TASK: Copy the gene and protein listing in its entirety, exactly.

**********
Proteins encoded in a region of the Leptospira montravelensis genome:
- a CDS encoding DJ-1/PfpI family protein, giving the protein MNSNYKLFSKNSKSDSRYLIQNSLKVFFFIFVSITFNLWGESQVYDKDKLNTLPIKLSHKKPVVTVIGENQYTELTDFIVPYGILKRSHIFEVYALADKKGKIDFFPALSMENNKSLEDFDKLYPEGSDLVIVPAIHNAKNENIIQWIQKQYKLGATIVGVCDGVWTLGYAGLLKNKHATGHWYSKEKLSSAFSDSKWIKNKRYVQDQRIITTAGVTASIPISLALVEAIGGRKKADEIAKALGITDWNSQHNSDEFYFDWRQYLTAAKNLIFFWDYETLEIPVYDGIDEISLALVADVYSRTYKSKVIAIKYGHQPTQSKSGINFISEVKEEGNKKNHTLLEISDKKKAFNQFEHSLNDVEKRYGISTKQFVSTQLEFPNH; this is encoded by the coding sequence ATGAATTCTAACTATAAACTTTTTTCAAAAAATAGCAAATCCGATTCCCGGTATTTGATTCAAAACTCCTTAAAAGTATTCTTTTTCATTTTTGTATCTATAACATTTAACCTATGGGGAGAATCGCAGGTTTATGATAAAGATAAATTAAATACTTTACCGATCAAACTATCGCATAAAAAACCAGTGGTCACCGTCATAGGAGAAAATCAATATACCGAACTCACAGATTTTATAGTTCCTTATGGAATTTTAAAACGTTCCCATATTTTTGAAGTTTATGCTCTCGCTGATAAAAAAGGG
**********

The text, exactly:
Proteins encoded in a region of the Leptospira montravelensis genome:
- a CDS encoding DJ-1/PfpI family protein, giving the protein MNSNYKLFSKNSKSDSRYLIQNSLKVFFFIFVSITFNLWGESQVYDKDKLNTLPIKLSHKKPVVTVIGENQYTELTDFIVPYGILKRSHIFEVYALADKKGKIDFFPALSMENNKSLEDFDKLYPEGSDLVIVPAIHNAKNENIIQWIQKQYKLGATIVGVCDGVWTLGYAGLLKNKHATGHWYSKEKLSSAFSDSKWIKNKRYVQDQRIITTAGVTASIPISLALVEAIGGRKKADEIAKALGITDWNSQHNSDEFYFDWRQYLTAAKNLIFFWDYETLEIPVYDGIDEISLALVADVYSRTYKSKVIAIKYGHQPTQSKSGINFISEVKEEGNKKNHTLLEISDKKKAFNQFEHSLNDVEKRYGISTKQFVSTQLEFPNH; this is encoded by the coding sequence ATGAATTCTAACTATAAACTTTTTTCAAAAAATAGCAAATCCGATTCCCGGTATTTGATTCAAAACTCCTTAAAAGTATTCTTTTTCATTTTTGTATCTATAACATTTAACCTATGGGGAGAATCGCAGGTTTATGATAAAGATAAATTAAATACTTTACCGATCAAACTATCGCATAAAAAACCAGTGGTCACCGTCATAGGAGAAAATCAATATACCGAACTCACAGATTTTATAGTTCCTTATGGAATTTTAAAACGTTCCCATATTTTTGAAGTTTATGCTCTCGCTGATAAAAAAGGG